By Ashley Zimmerman
By Dana Krangel
By John Hood
By Ashley Zimmerman
By David Von Bader
By Sayre Berman
By Steve Brennan
By Ashley Zimmerman
Beginning in the early '90s, the Maryland native worked slices of vinyl with the celebrated production/DJ duo Deep Dish in Washington, D.C., that became regularly rotated with top DJs. Additionally Transeau produced and remixed other artists, including Billie Ray Martin, Diana Ross, Seal, and Mike Oldfield. Tracks of his own like the enchanting and sprawling "Embracing the Sunshine" and the amped-up house of "Loving You More" catapulted the 28-year-old onto the world stage, fusing the irresistible joy of house with the foreboding nature of trance and a sharp, dynamic sense of melody and arrangement.
Transeau's first album, 1996's Ima, codified this vision, taking the epic ardor of house to grandiose new levels. With mammoth grooves, dramatic breakdowns, and sweeping, architectural arrangements (usually clocking in at well over ten minutes), the tunes came swathed in a serene, lush kaleidoscope of colorful sounds. "Blue Skies," a collaboration with Tori Amos, became an American club hit and soon the resulting subgenre, progressive house, became a hot property on the dance floor, causing its inevitable dilution to begin.
By 1997 Transeau had switched gears and released ESCM, a highly diverse album that retained Ima's New-Ageisms but expanded into forays of drum 'n' bass, breakbeat, hip-hop, rock, and more vocally based songs. "I still really like soulful, progressive house," says Transeau, "but I'm trying to expand my musical vocabulary and not trying to adhere to one style." However, it was "Flaming June," a monster collaboration with Berlin trance DJ Paul Van Dyk, that struck the biggest chord with audiences, reducing club patrons to tears upon hearing it. Although Transeau had flirted with trance before -- especially on 1995's "Calling Your Name," recorded under the alias Libra (and used in the famous strip scene in American Pie) -- "Flaming June" represented the ultimate embodiment of modern trance. Taking its benign aura and plunging it into a dark, ominous abyss with spiked, acid lines in a fueled-up frenzy, it left its core visceral impact intact.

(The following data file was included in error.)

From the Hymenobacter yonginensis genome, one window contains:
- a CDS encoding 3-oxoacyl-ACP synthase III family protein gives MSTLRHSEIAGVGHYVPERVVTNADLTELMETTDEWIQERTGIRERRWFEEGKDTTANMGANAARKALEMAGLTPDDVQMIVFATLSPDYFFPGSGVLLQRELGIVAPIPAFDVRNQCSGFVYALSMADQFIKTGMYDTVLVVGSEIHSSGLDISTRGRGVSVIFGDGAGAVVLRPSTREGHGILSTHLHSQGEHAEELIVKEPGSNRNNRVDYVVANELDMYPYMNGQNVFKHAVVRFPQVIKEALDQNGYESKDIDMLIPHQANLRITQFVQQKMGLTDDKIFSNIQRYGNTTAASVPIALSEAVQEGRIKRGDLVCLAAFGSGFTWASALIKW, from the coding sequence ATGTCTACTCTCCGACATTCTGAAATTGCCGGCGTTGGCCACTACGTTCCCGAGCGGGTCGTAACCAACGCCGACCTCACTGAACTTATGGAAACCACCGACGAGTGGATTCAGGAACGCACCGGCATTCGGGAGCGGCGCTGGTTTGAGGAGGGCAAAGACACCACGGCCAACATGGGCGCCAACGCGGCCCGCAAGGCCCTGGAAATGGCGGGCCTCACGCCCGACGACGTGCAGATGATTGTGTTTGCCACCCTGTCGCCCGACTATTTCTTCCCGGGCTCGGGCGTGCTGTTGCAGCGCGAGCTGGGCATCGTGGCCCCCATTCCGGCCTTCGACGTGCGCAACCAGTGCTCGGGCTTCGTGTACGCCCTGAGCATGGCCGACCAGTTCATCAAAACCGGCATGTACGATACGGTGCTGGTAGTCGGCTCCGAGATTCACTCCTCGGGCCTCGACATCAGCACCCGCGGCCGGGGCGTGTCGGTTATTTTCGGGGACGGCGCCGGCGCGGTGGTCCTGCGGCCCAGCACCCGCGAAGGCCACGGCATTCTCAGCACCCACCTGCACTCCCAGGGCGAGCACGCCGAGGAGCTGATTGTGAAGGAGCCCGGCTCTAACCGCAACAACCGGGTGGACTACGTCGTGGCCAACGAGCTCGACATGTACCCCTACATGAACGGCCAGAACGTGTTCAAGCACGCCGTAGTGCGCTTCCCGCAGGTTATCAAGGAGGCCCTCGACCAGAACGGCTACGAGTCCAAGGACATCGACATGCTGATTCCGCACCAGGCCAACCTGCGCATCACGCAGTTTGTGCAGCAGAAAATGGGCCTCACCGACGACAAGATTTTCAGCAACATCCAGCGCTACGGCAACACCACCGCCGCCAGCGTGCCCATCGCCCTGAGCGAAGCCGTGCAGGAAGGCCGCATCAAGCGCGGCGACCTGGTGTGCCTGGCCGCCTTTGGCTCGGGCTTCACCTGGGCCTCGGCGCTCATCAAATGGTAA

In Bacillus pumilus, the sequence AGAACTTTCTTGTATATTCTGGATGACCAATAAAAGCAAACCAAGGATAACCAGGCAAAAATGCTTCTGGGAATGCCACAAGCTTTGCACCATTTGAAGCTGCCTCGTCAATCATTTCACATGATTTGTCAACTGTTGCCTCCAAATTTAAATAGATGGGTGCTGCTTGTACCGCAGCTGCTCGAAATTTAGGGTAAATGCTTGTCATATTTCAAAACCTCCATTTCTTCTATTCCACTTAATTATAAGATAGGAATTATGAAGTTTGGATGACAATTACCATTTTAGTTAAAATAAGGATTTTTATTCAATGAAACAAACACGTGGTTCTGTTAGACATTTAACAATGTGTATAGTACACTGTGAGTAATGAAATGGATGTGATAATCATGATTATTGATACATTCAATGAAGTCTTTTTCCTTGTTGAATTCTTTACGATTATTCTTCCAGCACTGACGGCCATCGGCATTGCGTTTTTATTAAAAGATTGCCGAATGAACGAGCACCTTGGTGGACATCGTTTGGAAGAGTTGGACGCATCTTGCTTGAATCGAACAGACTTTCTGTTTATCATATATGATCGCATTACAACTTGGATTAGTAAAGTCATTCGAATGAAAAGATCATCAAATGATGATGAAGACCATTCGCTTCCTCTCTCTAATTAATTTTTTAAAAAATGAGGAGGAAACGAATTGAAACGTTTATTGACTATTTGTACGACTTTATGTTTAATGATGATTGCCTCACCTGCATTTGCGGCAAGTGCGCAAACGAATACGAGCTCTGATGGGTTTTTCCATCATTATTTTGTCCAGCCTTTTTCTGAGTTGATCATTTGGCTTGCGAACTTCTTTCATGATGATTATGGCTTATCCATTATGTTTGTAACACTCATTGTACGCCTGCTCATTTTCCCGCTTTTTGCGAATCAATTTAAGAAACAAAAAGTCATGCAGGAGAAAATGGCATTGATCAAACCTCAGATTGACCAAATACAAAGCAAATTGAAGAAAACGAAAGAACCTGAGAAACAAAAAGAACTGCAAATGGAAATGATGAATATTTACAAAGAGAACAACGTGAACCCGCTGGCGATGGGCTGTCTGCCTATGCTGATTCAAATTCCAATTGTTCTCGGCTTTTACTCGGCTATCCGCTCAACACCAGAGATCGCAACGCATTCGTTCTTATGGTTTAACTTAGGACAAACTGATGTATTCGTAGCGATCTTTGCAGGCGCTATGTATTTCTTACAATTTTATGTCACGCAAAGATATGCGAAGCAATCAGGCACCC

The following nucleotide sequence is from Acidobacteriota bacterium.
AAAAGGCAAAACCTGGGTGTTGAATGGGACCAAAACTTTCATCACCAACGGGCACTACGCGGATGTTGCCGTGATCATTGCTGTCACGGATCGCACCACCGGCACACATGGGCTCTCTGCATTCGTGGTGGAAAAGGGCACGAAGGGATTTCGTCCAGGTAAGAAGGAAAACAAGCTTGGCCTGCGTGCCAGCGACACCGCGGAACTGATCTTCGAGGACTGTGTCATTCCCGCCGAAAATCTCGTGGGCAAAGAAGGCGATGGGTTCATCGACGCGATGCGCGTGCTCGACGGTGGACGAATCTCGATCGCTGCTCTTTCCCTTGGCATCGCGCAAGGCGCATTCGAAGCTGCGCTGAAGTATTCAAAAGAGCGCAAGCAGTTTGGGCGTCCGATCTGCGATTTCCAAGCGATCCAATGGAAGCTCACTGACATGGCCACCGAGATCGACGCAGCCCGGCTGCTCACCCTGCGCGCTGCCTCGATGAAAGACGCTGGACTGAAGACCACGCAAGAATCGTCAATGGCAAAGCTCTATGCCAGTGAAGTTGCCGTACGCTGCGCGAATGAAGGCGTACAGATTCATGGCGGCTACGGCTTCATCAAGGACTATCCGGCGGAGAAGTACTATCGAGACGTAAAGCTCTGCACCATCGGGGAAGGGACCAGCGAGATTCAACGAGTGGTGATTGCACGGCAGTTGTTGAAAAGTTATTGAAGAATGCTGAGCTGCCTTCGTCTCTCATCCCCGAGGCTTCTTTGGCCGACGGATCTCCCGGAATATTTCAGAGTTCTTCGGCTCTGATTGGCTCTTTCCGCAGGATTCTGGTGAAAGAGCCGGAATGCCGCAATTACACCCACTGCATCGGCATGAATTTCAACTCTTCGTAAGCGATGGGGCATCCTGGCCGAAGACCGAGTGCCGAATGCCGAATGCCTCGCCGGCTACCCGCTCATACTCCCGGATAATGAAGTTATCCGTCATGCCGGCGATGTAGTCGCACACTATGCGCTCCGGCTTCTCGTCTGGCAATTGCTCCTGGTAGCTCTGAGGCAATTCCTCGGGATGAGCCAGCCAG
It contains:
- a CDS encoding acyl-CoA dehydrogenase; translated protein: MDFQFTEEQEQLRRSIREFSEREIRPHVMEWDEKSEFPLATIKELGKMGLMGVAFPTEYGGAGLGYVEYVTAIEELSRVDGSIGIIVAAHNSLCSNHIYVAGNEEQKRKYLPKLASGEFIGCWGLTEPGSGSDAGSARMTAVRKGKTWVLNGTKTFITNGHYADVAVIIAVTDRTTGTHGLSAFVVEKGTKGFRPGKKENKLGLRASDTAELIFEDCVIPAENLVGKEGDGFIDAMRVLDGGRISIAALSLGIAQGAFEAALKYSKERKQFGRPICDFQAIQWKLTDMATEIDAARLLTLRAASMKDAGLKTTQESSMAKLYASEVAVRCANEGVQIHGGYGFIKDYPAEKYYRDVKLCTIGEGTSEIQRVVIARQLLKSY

Transeau's childlike enthusiasm is evident when, in a telephone interview from his home in Los Angeles, he says, "I hope I didn't bend your ear too much. It's like, "We didn't need to know you owned a Big Wheel when you were a kid, Brian!'" This playfulness, perhaps, is the main appeal behind his music. As club culture expanded in musical scope, it soon became more academic and clinical, especially with the proliferation of drum 'n' bass. Transeau's sound, which eschewed overt emphasis on technique in favor of primal emotions (and not always the primal urges that drive most dance music) was a refreshing, naturalistic change of pace.
Considering the current popularity of the new, retooled trance, the conspicuous dearth of it on Movement is more than a little surprising. "I know people who can regurgitate the same thing over and over," he explains of the current worldwide trance craze. "I'm not about the big, huge, ridiculous breakdowns but something more subtle." Even the trance tracks included on Movement, like the riveting "Mercury and Solace," are based on "emotional restraint and not an explosion," breathing new life into the now familiar components of trance -- the breakdowns, the galloping rhythms, the yearnings (here courtesy of vocalist Jan Johnston).
Movement in Still Life could be perceived as a whole new BT, even when comparing its American version to its European counterpart. The latter, released in late 1999, features trance collaborations with Van Dyk and DJ Rap, a surprising hip-hop free-for-all with Sasha ("Ride"), and a new breaks masterpiece with Adam Freeland and Kevin Beber ("The Hip Hop Phenomenon"). The U.S. release, however, replaces those tracks, adds four new ones, edits others, and shaves 15 minutes off the original 70-plus. "It takes you through different emotions, and it's more condensed," explains Transeau. "I think it puts the songs in a different context. It sounds like a great mix tape."
Indeed Movement veers from the shotgun mix of New Order pop and M. Doughty's (Soul Coughing) free-association madcap vocals of "Never Gonna Come Back Down" to the classic progressive house screamer "Dreaming," featuring ethereal vocals from Opus III's Kirsty Hawkshaw (whittled from its original ten-plus minutes to a radio-friendly five) to last year's trance hit, "Godspeed." But it's hip-hop (and rappers) that dominate the album, with the opener "Madskillz -- Mic Chekka," the title track that samples from Grandmaster Flash's classic "The Message," the Chemical Brothers style rave-up "Smart Bomb," and the downtempo closer, "Love on Haight Street." Transeau concedes that one of his goals on the album was to tip his hat to hip-hop. "It's tougher around the edges," he says.